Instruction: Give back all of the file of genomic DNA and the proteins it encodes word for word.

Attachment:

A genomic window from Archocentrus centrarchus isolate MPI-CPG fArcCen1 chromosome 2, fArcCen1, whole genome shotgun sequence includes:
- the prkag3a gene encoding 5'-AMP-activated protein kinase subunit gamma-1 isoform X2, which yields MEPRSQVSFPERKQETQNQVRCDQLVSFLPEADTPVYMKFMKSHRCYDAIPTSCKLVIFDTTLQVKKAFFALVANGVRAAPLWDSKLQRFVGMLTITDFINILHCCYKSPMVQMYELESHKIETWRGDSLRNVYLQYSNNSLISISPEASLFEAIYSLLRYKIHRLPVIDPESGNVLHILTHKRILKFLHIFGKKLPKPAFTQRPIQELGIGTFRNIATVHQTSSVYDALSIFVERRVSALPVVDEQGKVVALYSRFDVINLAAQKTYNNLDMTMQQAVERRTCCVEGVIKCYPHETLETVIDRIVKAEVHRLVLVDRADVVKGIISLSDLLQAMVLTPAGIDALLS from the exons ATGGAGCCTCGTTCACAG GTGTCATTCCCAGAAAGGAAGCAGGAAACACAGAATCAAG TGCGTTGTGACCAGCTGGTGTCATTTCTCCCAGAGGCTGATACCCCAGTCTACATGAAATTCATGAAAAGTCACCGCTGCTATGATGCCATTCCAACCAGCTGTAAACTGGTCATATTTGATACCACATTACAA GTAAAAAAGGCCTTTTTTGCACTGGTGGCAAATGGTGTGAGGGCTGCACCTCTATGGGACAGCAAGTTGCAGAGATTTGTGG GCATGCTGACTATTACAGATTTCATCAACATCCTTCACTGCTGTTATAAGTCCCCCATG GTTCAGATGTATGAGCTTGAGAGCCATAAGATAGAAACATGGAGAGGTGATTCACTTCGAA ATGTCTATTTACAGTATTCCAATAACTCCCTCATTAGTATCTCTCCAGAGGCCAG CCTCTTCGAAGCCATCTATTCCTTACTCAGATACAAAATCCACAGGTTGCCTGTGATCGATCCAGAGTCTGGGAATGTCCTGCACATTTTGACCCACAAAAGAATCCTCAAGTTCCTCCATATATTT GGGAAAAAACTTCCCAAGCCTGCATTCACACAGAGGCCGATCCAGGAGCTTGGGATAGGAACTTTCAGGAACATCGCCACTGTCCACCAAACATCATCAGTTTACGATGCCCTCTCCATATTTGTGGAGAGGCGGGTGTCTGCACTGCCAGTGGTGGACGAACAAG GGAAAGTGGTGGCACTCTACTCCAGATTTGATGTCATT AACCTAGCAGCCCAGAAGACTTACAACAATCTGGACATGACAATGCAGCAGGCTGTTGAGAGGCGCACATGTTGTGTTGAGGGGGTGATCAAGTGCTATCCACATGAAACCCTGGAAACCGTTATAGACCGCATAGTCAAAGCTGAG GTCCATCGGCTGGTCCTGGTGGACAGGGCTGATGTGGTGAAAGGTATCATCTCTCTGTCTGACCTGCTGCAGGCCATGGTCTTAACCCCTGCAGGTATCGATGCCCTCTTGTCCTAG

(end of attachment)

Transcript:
A genomic window from Archocentrus centrarchus isolate MPI-CPG fArcCen1 chromosome 2, fArcCen1, whole genome shotgun sequence includes:
- the prkag3a gene encoding 5'-AMP-activated protein kinase subunit gamma-1 isoform X2, which yields MEPRSQVSFPERKQETQNQVRCDQLVSFLPEADTPVYMKFMKSHRCYDAIPTSCKLVIFDTTLQVKKAFFALVANGVRAAPLWDSKLQRFVGMLTITDFINILHCCYKSPMVQMYELESHKIETWRGDSLRNVYLQYSNNSLISISPEASLFEAIYSLLRYKIHRLPVIDPESGNVLHILTHKRILKFLHIFGKKLPKPAFTQRPIQELGIGTFRNIATVHQTSSVYDALSIFVERRVSALPVVDEQGKVVALYSRFDVINLAAQKTYNNLDMTMQQAVERRTCCVEGVIKCYPHETLETVIDRIVKAEVHRLVLVDRADVVKGIISLSDLLQAMVLTPAGIDALLS from the exons ATGGAGCCTCGTTCACAG GTGTCATTCCCAGAAAGGAAGCAGGAAACACAGAATCAAG TGCGTTGTGACCAGCTGGTGTCATTTCTCCCAGAGGCTGATACCCCAGTCTACATGAAATTCATGAAAAGTCACCGCTGCTATGATGCCATTCCAACCAGCTGTAAACTGGTCATATTTGATACCACATTACAA GTAAAAAAGGCCTTTTTTGCACTGGTGGCAAATGGTGTGAGGGCTGCACCTCTATGGGACAGCAAGTTGCAGAGATTTGTGG GCATGCTGACTATTACAGATTTCATCAACATCCTTCACTGCTGTTATAAGTCCCCCATG GTTCAGATGTATGAGCTTGAGAGCCATAAGATAGAAACATGGAGAGGTGATTCACTTCGAA ATGTCTATTTACAGTATTCCAATAACTCCCTCATTAGTATCTCTCCAGAGGCCAG CCTCTTCGAAGCCATCTATTCCTTACTCAGATACAAAATCCACAGGTTGCCTGTGATCGATCCAGAGTCTGGGAATGTCCTGCACATTTTGACCCACAAAAGAATCCTCAAGTTCCTCCATATATTT GGGAAAAAACTTCCCAAGCCTGCATTCACACAGAGGCCGATCCAGGAGCTTGGGATAGGAACTTTCAGGAACATCGCCACTGTCCACCAAACATCATCAGTTTACGATGCCCTCTCCATATTTGTGGAGAGGCGGGTGTCTGCACTGCCAGTGGTGGACGAACAAG GGAAAGTGGTGGCACTCTACTCCAGATTTGATGTCATT AACCTAGCAGCCCAGAAGACTTACAACAATCTGGACATGACAATGCAGCAGGCTGTTGAGAGGCGCACATGTTGTGTTGAGGGGGTGATCAAGTGCTATCCACATGAAACCCTGGAAACCGTTATAGACCGCATAGTCAAAGCTGAG GTCCATCGGCTGGTCCTGGTGGACAGGGCTGATGTGGTGAAAGGTATCATCTCTCTGTCTGACCTGCTGCAGGCCATGGTCTTAACCCCTGCAGGTATCGATGCCCTCTTGTCCTAG